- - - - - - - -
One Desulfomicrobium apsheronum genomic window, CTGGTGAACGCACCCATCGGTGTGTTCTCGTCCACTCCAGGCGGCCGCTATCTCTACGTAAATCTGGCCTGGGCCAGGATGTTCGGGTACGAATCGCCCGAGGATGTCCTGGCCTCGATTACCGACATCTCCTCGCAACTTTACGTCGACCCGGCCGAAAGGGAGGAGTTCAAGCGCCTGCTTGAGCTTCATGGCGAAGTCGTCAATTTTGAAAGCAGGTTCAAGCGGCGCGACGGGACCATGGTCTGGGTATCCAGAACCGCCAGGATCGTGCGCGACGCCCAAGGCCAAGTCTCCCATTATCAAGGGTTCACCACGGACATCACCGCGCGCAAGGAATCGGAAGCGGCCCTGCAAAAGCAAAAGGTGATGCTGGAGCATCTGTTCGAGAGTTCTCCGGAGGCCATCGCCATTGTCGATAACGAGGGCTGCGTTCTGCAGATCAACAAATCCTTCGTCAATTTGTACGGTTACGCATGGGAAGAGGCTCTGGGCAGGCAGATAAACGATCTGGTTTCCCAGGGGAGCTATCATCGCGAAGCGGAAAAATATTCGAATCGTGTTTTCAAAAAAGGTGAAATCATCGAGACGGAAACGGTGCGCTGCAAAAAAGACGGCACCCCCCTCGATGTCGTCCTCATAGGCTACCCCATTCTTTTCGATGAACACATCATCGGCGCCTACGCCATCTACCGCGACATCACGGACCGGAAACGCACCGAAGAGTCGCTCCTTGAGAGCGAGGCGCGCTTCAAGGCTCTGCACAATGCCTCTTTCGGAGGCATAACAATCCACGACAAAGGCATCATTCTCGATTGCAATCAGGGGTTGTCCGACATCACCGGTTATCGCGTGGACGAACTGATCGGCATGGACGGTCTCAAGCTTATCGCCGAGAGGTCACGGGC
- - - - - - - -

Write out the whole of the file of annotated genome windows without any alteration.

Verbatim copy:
One Desulfomicrobium apsheronum genomic window, CTGGTGAACGCACCCATCGGTGTGTTCTCGTCCACTCCAGGCGGCCGCTATCTCTACGTAAATCTGGCCTGGGCCAGGATGTTCGGGTACGAATCGCCCGAGGATGTCCTGGCCTCGATTACCGACATCTCCTCGCAACTTTACGTCGACCCGGCCGAAAGGGAGGAGTTCAAGCGCCTGCTTGAGCTTCATGGCGAAGTCGTCAATTTTGAAAGCAGGTTCAAGCGGCGCGACGGGACCATGGTCTGGGTATCCAGAACCGCCAGGATCGTGCGCGACGCCCAAGGCCAAGTCTCCCATTATCAAGGGTTCACCACGGACATCACCGCGCGCAAGGAATCGGAAGCGGCCCTGCAAAAGCAAAAGGTGATGCTGGAGCATCTGTTCGAGAGTTCTCCGGAGGCCATCGCCATTGTCGATAACGAGGGCTGCGTTCTGCAGATCAACAAATCCTTCGTCAATTTGTACGGTTACGCATGGGAAGAGGCTCTGGGCAGGCAGATAAACGATCTGGTTTCCCAGGGGAGCTATCATCGCGAAGCGGAAAAATATTCGAATCGTGTTTTCAAAAAAGGTGAAATCATCGAGACGGAAACGGTGCGCTGCAAAAAAGACGGCACCCCCCTCGATGTCGTCCTCATAGGCTACCCCATTCTTTTCGATGAACACATCATCGGCGCCTACGCCATCTACCGCGACATCACGGACCGGAAACGCACCGAAGAGTCGCTCCTTGAGAGCGAGGCGCGCTTCAAGGCTCTGCACAATGCCTCTTTCGGAGGCATAACAATCCACGACAAAGGCATCATTCTCGATTGCAATCAGGGGTTGTCCGACATCACCGGTTATCGCGTGGACGAACTGATCGGCATGGACGGTCTCAAGCTTATCGCCGAGAGGTCACGGGC